Data Analysis Plan for Dissertations

The data analysis plan refers to articulating how your data will be cleaned, transformed, and analyzed.  All scientific research is replicable, and to be replicable you need to give the reader the roadmap of how you managed your data and conducted the analyses.  Each of the following areas could be added into a data analysis plan.

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Discover How We Assist to Edit Your Dissertation Chapters

Aligning theoretical framework, gathering articles, synthesizing gaps, articulating a clear methodology and data plan, and writing about the theoretical and practical implications of your research are part of our comprehensive dissertation editing services.

  • Bring dissertation editing expertise to chapters 1-5 in timely manner.
  • Track all changes, then work with you to bring about scholarly writing.
  • Ongoing support to address committee feedback, reducing revisions.

Cleaning the Data
The cleaning of data is the removing of univariate and multivariate outliers, dealing with missing data, and assessing for normality.

  • Univariate outliers
    State that the variables will be assessed for univariate outliers.  Univariate outlier refers to an observation with a standard deviation of greater than ±3.29 from the variable’s mean. This is easily accomplished by standardizing the scores of a variable (i.e., the variable’s scores have a mean of zero and a standard deviation of 1), and looking for an observation greater than ±3.29.
  • Multivariate outliers
    When conducting multivariate analyses, state that the sets of variables will be assessed for multivariate outliers. Multivariate outliers refer to outliers on a combination of two or more variables. To assess for multivariate outliers, you can conduct a regression with the observation ID number as the dependent variable, the variables being assessed as the predictors, and assess for Mahalanobis’ distance. Then examine an observation’s Mahalanobis’ distance score relative to the degrees of freedom (i.e., the number of variables will equal the degrees of freedom) for a chi-square value at the p=.001 level.
  • Missing data
    Articulate how missing data will be handled. Missing data is the absence of an observation on a variable. There are a few remedies: drop the observation with the missing data, mean substitution, and multiple imputation.
  • Normality
    Most parametric statistics (e.g., ANOVAs) have the assumption of Normality. Normality refers to the shape of the distribution of scores (e.g., shape of a normal bell curve). To assess for normality, a researcher can examine skewness and kurtosis of a variable, or conduct a 1-sample KS test. The KS test will report whether the distribution of data is significantly different than a normal curve.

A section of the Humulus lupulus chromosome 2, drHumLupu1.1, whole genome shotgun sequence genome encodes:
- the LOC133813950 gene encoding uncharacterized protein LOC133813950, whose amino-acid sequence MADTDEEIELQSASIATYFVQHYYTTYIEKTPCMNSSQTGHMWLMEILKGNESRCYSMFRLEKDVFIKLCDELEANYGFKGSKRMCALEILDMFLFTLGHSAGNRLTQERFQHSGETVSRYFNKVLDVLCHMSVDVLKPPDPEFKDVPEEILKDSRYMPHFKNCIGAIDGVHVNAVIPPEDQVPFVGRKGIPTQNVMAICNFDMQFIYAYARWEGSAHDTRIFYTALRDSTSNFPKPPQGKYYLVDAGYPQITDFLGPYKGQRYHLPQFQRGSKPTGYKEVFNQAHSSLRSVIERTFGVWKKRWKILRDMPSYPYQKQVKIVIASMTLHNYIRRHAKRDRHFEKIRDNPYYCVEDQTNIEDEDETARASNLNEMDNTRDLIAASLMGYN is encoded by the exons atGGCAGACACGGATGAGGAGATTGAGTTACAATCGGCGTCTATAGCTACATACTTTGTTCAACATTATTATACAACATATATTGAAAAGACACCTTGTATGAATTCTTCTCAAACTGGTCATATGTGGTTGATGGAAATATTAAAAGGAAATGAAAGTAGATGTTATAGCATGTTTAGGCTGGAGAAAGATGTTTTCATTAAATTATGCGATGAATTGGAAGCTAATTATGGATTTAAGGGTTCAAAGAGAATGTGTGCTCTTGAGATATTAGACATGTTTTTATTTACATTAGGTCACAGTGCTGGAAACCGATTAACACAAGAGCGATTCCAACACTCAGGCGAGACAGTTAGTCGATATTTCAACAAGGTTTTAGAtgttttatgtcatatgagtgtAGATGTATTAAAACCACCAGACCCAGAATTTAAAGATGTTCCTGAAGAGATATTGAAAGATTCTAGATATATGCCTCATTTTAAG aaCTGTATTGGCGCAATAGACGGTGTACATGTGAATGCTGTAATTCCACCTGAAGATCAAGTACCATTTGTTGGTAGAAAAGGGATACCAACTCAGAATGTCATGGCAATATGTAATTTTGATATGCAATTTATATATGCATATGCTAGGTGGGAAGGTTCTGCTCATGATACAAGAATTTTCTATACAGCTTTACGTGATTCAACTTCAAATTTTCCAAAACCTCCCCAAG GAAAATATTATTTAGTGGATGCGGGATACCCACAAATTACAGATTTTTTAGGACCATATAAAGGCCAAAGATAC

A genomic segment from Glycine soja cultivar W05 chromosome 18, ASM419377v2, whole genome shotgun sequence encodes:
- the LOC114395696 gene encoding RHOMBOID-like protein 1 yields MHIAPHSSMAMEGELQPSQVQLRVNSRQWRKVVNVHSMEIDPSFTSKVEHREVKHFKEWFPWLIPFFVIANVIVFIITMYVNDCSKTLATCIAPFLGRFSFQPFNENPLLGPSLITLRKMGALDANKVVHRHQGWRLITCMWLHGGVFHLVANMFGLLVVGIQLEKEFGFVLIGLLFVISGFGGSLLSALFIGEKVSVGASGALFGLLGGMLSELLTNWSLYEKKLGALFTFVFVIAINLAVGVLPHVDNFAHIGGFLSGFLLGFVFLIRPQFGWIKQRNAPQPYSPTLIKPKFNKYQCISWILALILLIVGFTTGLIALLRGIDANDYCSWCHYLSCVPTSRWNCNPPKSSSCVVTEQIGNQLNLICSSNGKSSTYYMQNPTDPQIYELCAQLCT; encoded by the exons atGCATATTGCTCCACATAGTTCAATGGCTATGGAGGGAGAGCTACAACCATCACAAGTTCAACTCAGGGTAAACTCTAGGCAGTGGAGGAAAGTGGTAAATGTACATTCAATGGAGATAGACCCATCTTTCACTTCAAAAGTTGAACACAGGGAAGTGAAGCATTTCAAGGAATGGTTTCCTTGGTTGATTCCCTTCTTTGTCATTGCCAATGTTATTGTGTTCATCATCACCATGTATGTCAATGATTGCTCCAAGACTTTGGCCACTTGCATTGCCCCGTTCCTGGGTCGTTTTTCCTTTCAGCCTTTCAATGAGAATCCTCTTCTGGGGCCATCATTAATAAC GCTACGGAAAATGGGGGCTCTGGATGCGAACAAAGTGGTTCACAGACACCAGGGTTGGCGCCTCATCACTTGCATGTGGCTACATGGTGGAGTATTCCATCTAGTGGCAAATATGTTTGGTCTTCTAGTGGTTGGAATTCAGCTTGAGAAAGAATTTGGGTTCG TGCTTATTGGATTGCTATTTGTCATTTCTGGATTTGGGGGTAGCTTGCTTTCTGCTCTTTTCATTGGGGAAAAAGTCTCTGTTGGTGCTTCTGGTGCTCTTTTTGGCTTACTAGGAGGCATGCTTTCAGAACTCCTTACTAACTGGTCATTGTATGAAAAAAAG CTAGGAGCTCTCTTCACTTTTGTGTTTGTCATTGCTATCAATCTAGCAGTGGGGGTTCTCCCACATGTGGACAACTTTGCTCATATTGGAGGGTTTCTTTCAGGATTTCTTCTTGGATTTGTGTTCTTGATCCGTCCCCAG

When the data is not normally distributed, a transformation of the data can be appropriate.  Some common transformations are the square root, logarithmic, and inverse.

Describing the Specific Statistical Tests to Examine Each of the Research Questions

The selection of the statistical analyses are based on two things: the way the hypothesis is stated in statistical language and the level of measurement of the variables.

  • Hypothesis 
    The way the researcher states the hypothesis makes a difference in the selection of data analysis test. Here are three null hypothesis examples:
    • (Example 1) Variable A does not relate to Variable B,
      • Example 1 tends to be stated in correlation or chi-square language,
    • (Example 2) Variable A does not predict to Variable B,
      • Example 2 is stated in regression language,
    • (Example 3) There are no differences on Variable A by Variable B.
      • Example 3 is stated in ANOVA or Mann-Whitney language.

How is one to choose the precise data analysis test?  In addition to the phraseology of differences, prediction, or relationship, the other consideration in the test selection is the level of measurement of each of the variables.

  • Level of Measurement of the Variables to Select the Correct Data Analysis
    In the hypotheses above, the level of measurement of the variables is a key factor in selecting the correct data analysis.
    • In example 1, if the variables are both categorical, the correct analysis would be a chi-square test, while if both variables are interval-level, a Pearson correlation would most likely be the correct analysis to examine relationships.
    • In example 2, regression is the appropriate test (i.e., examining the influence of a variable on another variable). Linear regression is the correct analysis if the dependent variable is interval-level, logistic regression if the dependent variable is dichotomous, and multinomial logistic regression if the dependent variable has three or more categories.
    • In example 3, if the dependent variable is interval, an ANOVA is appropriate whereas an ordinal dependent variable would lead one to select the Mann-Whitney as the appropriate test.

Putting the Data Analysis All Together
In the data analysis plan, data cleaning and transformation procedures should be addressed, then discuss the specific data analysis tests to be conducted.  Be sure to state the hypotheses the way you want—to examine relationships, to predict, or to examine differences on a variable by another variable. 

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